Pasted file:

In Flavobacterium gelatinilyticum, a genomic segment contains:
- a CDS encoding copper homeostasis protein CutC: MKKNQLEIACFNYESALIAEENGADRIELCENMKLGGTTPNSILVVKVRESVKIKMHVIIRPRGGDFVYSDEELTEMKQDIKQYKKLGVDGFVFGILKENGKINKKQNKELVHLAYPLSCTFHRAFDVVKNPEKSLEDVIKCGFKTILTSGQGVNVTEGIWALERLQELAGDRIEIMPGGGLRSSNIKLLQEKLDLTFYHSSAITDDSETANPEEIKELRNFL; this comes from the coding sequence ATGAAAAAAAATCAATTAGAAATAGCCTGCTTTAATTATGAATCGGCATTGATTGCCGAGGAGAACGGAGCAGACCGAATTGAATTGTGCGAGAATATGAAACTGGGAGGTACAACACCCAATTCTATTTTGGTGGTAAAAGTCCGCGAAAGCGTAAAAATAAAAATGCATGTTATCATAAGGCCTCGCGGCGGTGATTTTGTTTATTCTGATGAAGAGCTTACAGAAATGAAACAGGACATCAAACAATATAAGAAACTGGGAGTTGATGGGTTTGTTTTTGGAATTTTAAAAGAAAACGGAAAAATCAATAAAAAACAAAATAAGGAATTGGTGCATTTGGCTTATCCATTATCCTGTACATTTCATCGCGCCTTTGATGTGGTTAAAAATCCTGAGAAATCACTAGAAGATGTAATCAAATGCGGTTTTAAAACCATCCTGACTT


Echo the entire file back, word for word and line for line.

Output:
In Flavobacterium gelatinilyticum, a genomic segment contains:
- a CDS encoding copper homeostasis protein CutC: MKKNQLEIACFNYESALIAEENGADRIELCENMKLGGTTPNSILVVKVRESVKIKMHVIIRPRGGDFVYSDEELTEMKQDIKQYKKLGVDGFVFGILKENGKINKKQNKELVHLAYPLSCTFHRAFDVVKNPEKSLEDVIKCGFKTILTSGQGVNVTEGIWALERLQELAGDRIEIMPGGGLRSSNIKLLQEKLDLTFYHSSAITDDSETANPEEIKELRNFL; this comes from the coding sequence ATGAAAAAAAATCAATTAGAAATAGCCTGCTTTAATTATGAATCGGCATTGATTGCCGAGGAGAACGGAGCAGACCGAATTGAATTGTGCGAGAATATGAAACTGGGAGGTACAACACCCAATTCTATTTTGGTGGTAAAAGTCCGCGAAAGCGTAAAAATAAAAATGCATGTTATCATAAGGCCTCGCGGCGGTGATTTTGTTTATTCTGATGAAGAGCTTACAGAAATGAAACAGGACATCAAACAATATAAGAAACTGGGAGTTGATGGGTTTGTTTTTGGAATTTTAAAAGAAAACGGAAAAATCAATAAAAAACAAAATAAGGAATTGGTGCATTTGGCTTATCCATTATCCTGTACATTTCATCGCGCCTTTGATGTGGTTAAAAATCCTGAGAAATCACTAGAAGATGTAATCAAATGCGGTTTTAAAACCATCCTGACTT